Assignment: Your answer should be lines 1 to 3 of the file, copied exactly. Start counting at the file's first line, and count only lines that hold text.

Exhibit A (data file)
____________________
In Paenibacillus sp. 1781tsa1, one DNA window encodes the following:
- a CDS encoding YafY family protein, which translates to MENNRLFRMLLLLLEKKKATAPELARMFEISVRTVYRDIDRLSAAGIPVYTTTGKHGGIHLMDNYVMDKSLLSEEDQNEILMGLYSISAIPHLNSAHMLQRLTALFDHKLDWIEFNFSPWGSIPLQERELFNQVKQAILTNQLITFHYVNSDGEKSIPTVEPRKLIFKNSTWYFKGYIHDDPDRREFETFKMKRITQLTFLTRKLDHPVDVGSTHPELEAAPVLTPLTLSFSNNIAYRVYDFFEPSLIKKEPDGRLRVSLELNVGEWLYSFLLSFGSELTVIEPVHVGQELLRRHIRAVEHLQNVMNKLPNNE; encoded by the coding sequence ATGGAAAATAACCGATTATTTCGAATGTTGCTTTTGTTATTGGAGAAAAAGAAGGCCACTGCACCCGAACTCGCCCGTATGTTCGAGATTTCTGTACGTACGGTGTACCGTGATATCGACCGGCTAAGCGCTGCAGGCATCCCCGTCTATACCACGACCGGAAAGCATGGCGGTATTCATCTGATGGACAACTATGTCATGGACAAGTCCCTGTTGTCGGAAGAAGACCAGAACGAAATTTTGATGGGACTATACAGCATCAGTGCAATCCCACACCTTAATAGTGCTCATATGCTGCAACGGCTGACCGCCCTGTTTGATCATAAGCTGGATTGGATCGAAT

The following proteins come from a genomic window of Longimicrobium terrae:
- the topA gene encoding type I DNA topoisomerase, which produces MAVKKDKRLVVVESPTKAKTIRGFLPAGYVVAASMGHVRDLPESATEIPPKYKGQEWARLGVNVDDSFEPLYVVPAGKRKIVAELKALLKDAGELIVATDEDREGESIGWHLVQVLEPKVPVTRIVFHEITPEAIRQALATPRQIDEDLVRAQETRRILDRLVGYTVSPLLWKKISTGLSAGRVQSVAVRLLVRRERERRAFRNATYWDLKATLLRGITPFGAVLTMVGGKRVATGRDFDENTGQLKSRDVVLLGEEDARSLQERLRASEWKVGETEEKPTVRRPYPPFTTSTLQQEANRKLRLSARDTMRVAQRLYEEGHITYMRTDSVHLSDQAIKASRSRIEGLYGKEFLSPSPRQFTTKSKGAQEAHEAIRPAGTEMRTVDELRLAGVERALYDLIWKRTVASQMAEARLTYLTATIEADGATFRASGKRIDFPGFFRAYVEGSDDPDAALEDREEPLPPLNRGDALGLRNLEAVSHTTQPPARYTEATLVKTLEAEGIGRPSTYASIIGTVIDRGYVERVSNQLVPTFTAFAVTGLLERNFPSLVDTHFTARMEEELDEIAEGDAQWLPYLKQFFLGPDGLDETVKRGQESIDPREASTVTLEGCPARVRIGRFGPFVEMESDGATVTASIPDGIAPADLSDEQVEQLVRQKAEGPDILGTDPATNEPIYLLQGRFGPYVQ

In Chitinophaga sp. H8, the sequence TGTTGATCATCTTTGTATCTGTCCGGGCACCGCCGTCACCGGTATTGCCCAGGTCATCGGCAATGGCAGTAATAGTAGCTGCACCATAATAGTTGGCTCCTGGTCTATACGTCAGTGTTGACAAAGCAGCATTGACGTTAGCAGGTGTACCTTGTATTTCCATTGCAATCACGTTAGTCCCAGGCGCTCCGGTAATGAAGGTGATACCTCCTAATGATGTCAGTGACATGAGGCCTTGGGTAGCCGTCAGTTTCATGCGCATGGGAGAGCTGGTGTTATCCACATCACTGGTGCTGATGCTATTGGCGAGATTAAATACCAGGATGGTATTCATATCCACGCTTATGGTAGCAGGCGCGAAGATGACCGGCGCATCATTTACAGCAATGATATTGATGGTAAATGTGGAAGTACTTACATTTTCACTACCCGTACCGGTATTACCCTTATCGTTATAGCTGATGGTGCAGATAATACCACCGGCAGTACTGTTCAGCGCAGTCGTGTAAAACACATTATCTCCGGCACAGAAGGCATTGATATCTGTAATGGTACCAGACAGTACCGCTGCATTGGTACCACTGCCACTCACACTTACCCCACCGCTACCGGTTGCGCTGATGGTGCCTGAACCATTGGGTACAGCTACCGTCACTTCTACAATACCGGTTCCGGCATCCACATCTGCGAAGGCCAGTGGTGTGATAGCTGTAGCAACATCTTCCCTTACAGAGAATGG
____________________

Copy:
In Paenibacillus sp. 1781tsa1, one DNA window encodes the following:
- a CDS encoding YafY family protein, which translates to MENNRLFRMLLLLLEKKKATAPELARMFEISVRTVYRDIDRLSAAGIPVYTTTGKHGGIHLMDNYVMDKSLLSEEDQNEILMGLYSISAIPHLNSAHMLQRLTALFDHKLDWIEFNFSPWGSIPLQERELFNQVKQAILTNQLITFHYVNSDGEKSIPTVEPRKLIFKNSTWYFKGYIHDDPDRREFETFKMKRITQLTFLTRKLDHPVDVGSTHPELEAAPVLTPLTLSFSNNIAYRVYDFFEPSLIKKEPDGRLRVSLELNVGEWLYSFLLSFGSELTVIEPVHVGQELLRRHIRAVEHLQNVMNKLPNNE; encoded by the coding sequence ATGGAAAATAACCGATTATTTCGAATGTTGCTTTTGTTATTGGAGAAAAAGAAGGCCACTGCACCCGAACTCGCCCGTATGTTCGAGATTTCTGTACGTACGGTGTACCGTGATATCGACCGGCTAAGCGCTGCAGGCATCCCCGTCTATACCACGACCGGAAAGCATGGCGGTATTCATCTGATGGACAACTATGTCATGGACAAGTCCCTGTTGTCGGAAGAAGACCAGAACGAAATTTTGATGGGACTATACAGCATCAGTGCAATCCCACACCTTAATAGTGCTCATATGCTGCAACGGCTGACCGCCCTGTTTGATCATAAGCTGGATTGGATCGAAT

The following proteins come from a genomic window of Longimicrobium terrae: